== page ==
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Technobabylon is the upcoming point and click adventure game that is going to be released tomorrow, May 21st, developed by Technocrat Games. It was originally started back in 2010 as a freeware project, but along the way Wadjet Eye Games came into the picture, and under the lead of Dave Gilbert, decided to publish it as an updated commercial product. We’ve been playing through the full release for our review that will be coming out tomorrow, alongside the release of the game (which you can pre-order on Wadjet Eye’s website). There is also a demo available, which will take you through the first 30 minutes or so of the game and give you a grounding in this cyberpunk science-fiction game.

Not wanting to spill too much for tomorrow, but if you like point and click adventures, I’d say the work on the setting and writing should have you checking out our review tomorrow for more information!

TechRaptor: Hey, and thanks for taking the time out to talk with us today. Can you introduce yourself?

James: I’m James Dearden, and I’m the creator of Technobabylon and founder of Technocrat Games.

TechRaptor: Technobabylon was originally released as freeware, what was the hope in revisiting and updating it to release as a commercial product?

James: Way back in 2010, I’d started making Technobabylon as a practice attempt at making adventure games. Before that, all I’d done were a couple of simple puzzle and strategy games, and I wanted to get better before tackling a longer narrative. However, Technobabylon turned out to be more popular than I’d expected, so as the narrative grew, I thought it might benefit from being all together as one large project, rather than a series of episodes with sharp quality changes.

I’d seen the success that other commercial projects like Gemini Rue had had with Wadjet Eye, so I thought it’d be worth a chance by showing Dave the demo at AdventureX in 2012. Apparently my pitch succeeded, so this is my opportunity to turn indie games into something more than just a hobby for me!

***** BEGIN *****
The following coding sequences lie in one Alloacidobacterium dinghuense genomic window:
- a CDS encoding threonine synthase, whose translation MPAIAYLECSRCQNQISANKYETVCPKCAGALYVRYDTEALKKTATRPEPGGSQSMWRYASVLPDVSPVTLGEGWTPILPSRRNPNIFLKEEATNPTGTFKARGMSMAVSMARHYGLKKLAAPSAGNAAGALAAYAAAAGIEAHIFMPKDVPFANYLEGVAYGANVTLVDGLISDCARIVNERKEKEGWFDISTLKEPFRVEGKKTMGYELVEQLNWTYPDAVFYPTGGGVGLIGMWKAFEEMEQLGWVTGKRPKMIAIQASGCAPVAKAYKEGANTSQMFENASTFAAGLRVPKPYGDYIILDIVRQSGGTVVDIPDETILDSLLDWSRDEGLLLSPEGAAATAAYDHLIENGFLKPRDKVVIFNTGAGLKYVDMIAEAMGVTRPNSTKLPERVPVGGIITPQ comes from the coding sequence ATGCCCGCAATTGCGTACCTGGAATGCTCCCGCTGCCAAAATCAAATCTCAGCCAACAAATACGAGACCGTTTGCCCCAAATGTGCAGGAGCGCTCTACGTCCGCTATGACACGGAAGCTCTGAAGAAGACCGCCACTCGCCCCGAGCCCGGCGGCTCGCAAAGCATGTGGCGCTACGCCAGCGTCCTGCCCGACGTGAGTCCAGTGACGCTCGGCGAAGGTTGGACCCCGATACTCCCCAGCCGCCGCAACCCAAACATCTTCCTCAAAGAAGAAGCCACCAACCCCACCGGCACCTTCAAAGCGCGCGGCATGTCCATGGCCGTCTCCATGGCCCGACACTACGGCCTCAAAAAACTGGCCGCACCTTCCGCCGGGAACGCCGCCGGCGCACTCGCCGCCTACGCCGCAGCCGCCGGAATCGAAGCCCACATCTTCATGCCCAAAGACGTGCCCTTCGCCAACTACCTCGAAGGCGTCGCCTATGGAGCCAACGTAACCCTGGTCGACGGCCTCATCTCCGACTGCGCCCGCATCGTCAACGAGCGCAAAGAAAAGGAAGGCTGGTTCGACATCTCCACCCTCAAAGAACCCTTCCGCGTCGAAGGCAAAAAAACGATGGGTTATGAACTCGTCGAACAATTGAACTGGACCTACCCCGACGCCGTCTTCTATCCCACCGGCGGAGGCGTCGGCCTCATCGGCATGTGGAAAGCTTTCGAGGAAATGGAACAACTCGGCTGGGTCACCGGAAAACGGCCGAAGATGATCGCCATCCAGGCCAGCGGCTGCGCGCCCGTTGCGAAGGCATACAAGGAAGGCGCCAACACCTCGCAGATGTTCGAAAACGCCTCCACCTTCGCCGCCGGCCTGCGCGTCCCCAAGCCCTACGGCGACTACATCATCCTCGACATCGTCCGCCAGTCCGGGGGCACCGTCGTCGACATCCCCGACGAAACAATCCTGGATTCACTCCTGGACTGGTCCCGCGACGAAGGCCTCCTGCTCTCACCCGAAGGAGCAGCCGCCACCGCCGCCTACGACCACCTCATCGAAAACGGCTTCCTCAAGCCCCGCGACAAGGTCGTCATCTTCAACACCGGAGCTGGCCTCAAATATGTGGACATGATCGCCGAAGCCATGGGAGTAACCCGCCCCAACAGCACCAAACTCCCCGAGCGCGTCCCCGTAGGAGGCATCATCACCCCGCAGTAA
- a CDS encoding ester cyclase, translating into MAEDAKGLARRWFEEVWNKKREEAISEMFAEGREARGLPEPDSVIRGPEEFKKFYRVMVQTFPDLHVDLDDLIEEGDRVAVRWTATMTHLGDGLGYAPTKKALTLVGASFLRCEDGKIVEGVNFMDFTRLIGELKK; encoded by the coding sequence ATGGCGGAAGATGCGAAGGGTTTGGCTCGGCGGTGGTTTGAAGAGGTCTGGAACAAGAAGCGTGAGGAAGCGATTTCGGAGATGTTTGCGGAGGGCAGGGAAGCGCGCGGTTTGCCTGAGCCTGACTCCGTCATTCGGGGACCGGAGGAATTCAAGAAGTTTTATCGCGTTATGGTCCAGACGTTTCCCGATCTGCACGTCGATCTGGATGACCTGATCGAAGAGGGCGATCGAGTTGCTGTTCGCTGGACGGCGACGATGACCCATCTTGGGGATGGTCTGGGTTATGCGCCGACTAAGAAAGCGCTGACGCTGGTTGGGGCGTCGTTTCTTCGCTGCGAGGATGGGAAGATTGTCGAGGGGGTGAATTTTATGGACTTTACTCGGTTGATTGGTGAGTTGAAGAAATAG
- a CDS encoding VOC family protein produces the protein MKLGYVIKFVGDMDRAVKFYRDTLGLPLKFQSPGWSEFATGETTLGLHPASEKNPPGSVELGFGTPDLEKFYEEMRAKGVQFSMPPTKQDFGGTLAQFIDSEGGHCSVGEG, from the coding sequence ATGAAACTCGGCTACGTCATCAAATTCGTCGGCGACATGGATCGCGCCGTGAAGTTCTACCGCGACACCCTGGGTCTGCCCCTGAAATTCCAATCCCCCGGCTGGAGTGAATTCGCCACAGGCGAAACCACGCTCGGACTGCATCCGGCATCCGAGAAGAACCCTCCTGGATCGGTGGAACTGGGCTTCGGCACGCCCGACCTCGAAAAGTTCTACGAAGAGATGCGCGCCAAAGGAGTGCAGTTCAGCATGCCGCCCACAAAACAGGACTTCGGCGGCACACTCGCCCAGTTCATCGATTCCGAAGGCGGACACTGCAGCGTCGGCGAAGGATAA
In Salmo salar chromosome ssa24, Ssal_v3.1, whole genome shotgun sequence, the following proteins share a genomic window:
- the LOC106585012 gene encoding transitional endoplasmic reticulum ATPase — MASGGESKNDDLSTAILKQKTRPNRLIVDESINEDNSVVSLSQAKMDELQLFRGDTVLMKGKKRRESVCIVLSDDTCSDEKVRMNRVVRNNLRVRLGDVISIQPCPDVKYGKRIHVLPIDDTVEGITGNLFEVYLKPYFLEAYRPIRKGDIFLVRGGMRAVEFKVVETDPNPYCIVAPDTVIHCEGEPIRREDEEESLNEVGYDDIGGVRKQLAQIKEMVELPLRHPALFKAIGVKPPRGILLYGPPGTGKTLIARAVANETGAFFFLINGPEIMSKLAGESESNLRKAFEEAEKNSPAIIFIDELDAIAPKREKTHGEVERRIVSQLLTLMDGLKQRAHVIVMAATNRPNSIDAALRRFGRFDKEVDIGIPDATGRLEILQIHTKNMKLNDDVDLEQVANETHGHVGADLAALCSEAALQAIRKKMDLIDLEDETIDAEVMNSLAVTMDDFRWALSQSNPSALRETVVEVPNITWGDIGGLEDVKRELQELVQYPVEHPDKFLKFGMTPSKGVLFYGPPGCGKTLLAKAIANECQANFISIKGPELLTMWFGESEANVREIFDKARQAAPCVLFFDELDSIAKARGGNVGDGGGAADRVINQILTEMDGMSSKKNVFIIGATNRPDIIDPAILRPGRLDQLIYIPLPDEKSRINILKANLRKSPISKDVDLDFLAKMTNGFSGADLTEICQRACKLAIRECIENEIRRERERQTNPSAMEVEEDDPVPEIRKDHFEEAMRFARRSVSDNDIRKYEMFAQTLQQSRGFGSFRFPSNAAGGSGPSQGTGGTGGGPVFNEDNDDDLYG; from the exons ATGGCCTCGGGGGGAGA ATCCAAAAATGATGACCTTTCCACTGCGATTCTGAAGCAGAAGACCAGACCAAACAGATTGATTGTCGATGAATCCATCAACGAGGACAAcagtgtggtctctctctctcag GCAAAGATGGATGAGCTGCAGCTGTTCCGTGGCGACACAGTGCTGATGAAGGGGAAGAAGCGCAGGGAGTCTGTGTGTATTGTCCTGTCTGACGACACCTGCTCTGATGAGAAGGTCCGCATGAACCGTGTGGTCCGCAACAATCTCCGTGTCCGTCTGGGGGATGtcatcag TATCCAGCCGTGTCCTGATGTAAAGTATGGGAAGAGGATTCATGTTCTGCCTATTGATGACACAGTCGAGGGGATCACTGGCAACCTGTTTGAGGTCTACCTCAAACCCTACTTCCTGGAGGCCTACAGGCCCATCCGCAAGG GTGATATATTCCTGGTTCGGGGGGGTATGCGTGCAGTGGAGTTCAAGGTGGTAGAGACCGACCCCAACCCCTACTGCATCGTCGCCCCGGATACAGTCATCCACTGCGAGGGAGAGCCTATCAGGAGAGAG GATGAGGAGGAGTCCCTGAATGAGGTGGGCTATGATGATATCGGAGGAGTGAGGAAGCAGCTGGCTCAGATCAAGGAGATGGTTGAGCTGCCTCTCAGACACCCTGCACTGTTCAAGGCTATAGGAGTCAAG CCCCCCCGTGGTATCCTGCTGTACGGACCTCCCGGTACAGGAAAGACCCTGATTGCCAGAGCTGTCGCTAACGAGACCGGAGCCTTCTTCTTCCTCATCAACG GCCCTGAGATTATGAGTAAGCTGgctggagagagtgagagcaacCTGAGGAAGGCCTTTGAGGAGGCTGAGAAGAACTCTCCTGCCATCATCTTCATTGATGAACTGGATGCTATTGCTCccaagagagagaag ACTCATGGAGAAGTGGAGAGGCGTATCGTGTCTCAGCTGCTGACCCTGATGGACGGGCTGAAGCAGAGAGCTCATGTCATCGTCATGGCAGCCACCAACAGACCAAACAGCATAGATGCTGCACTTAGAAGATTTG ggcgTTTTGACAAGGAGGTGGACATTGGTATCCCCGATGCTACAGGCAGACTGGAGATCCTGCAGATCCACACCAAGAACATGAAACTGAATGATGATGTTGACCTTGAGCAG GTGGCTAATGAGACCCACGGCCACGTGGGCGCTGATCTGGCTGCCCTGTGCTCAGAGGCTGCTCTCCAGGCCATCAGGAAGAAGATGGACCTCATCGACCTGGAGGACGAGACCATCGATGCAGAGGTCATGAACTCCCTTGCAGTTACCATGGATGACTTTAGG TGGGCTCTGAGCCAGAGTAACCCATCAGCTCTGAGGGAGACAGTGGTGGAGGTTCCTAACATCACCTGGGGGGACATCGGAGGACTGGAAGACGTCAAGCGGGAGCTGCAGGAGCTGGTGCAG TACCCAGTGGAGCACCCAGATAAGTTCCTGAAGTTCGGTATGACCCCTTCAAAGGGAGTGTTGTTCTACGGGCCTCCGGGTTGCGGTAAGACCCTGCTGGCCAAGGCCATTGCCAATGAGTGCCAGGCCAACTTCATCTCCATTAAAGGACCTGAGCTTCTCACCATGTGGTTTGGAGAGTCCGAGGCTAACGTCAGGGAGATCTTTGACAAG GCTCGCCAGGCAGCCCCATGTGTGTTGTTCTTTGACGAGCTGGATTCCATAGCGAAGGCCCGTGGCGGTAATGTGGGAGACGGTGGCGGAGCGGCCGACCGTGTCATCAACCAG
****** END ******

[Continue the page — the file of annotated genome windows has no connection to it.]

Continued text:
TechRaptor: What was the biggest challenge you experienced in trying to get it prepared?

James: Initially, the biggest issue was actually my own improvement. Since it’d take a few months to make an episode of the freeware version, by the time I finished there was an enormous difference in quality between bits at the beginning and end. Fortunately, by the time it got around to making the full one, I was able to make use of considerably more talented artists like Ben Chandler!

With the full version though, I’d say testing was the biggest challenge. It’s a lot less “fun” than the other stages of production, there’s no opportunity for creativity, and then you end up kicking yourself if the build goes out and there are problems.

TechRaptor: How do you go about designing puzzles in adventure games, especially with making them challenging for adventure players but avoiding some of the notorious logic that 90s adventure game puzzles had?

James: Personally, I like to start with a problem and its ultimate solution (e.g. the door is locked, player must unlock it), and work backwards from there, with new obstacles. How did they unlock it? They found the key. How did they find the key? With the metal detector. How did they find a metal detector? They built it from things they find in the room.

There gets to a point when there are just too many elements sometimes (Latha’s apartment was originally a lot more complex, and people who’ve played the older version may recall), but fortunately I’ve had people able to tell me when there’s too much “moon logic”. I’ve tried to make sure everything is at least internally consistent, and makes sense in a sci-fi kind of way!

TechRaptor: What were some of the elements and design influences behind the Trance and its design?

James: The Trance, as with many things in Technobabylon, is inspired by a very eighties/nineties view of “the future” and cyberspace. I’ve no doubt that in practical terms, a system exactly like the Trance would have a whole lot of utility problems, but the whole “floating data” and cascading information is what most people think of still when they think virtual reality. In terms of how it works, I’d say Ghost in the Shell was a big influence on it and its style.

Trance Latha

TechRaptor: What modern technologies influenced your futuristic technologies in Technobabylon?

James: The internet would have to be one of the biggest – it’s been a game-changer for society since its introduction, and the Trance is, in a sense, the internet with the benefit of sharing sensory data to create immersive environments. What’s possible with the net has been increasing year on year, and virtual environments becoming a thing would not surprise me in the slightest!

It’s not just computers that Technobabylon has a focus on, but there’s a lot of points regarding biology and organic engineering. One of the player characters was a geneticist in his previous career, and the player has to deal with issues such as firms stubbornly protecting their copyright on organisms. It’s kind of a few extrapolations on what we think may be possible, combined with what we’ve historically done with new technology. For example, we’ve got a production line where new plants and organisms are assembled to-order for clients, and youth trends involving self-genetic-engineering with viral vectors.